Python 3.12 Preview: Subinterpreters

Python 3.12 Preview: Subinterpreters

by Jim Anderson Sep 25, 2023 advanced python

With the upcoming release of Python 3.12 this fall and Python 3.13 following a year later, you might have heard about how Python subinterpreters are changing. The upcoming changes will first give extension module developers better control of the GIL and parallelism, potentially speeding up your programs.

The following release may take this even further and allow you to use subinterpreters from Python directly, making it easier for you to incorporate them into your programs!

In this tutorial, you’ll:

  • Get a high-level view of what Python subinterpreters are
  • Learn how changes to CPython’s global state in Python 3.12 may change things for you
  • Get a glimpse of what changes might be coming for subinterpreters in Python 3.13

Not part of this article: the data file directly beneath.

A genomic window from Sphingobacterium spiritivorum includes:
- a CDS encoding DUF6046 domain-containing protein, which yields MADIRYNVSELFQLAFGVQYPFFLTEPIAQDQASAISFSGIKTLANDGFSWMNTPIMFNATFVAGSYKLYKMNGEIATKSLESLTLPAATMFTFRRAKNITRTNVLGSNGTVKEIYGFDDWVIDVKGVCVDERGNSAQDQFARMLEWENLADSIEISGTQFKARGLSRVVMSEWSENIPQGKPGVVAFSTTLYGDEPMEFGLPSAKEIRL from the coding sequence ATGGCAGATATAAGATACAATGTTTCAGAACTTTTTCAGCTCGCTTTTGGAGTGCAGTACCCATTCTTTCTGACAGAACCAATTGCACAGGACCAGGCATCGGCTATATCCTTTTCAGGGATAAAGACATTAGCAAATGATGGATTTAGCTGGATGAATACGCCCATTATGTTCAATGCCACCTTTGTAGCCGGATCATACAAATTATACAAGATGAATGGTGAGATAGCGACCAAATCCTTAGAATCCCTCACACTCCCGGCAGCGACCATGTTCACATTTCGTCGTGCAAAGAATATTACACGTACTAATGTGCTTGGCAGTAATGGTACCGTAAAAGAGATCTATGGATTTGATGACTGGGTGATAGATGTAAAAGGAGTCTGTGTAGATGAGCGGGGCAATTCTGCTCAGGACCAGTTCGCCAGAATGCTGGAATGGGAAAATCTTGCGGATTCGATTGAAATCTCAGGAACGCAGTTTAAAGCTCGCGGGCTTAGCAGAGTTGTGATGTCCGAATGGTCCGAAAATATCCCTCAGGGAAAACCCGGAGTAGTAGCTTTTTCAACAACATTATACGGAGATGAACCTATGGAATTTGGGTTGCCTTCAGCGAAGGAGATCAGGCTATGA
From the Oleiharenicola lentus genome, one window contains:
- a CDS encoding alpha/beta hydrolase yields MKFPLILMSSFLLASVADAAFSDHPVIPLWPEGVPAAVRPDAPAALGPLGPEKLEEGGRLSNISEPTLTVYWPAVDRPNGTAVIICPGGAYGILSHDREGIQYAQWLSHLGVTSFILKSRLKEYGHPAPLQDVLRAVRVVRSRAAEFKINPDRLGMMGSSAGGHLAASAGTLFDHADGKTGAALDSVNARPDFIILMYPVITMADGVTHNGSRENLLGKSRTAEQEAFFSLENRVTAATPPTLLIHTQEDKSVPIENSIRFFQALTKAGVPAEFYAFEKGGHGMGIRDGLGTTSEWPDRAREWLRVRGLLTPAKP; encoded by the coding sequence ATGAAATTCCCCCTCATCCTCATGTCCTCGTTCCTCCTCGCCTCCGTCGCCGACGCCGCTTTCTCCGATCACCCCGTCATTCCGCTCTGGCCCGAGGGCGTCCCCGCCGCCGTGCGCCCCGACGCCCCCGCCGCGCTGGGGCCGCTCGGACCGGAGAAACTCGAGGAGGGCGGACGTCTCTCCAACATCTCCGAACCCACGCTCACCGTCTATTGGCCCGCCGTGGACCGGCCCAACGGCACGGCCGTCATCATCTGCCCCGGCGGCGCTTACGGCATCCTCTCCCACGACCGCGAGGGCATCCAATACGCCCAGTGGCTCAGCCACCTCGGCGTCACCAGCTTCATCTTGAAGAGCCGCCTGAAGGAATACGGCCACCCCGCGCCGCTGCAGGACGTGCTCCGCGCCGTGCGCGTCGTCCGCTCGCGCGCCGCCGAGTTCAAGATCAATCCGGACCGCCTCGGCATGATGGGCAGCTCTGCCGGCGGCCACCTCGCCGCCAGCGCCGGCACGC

To get the most out of this tutorial, you should be familiar with the basics of Python, as well as with the global interpreter lock (GIL) and concurrency. You’ll encounter some C code, but only a little.

You’ll find many other new features, improvements, and optimizations in Python 3.12. The most relevant ones include the following:

Go ahead and check out what’s new in the changelog for more details on these and other features or listen to our comprehensive podcast episode. It’s definitely worth your time to explore what’s coming!

What Are Python Subinterpreters?

Before you start thinking about subinterpreters, recall that an interpreter is a program that executes a script directly in a high-level language instead of translating it to machine code. In the case of most Python users, CPython is the interpreter you’re running. A subinterpreter is a copy of the full CPython interpreter that can run independently from the main interpreter that started alongside your program.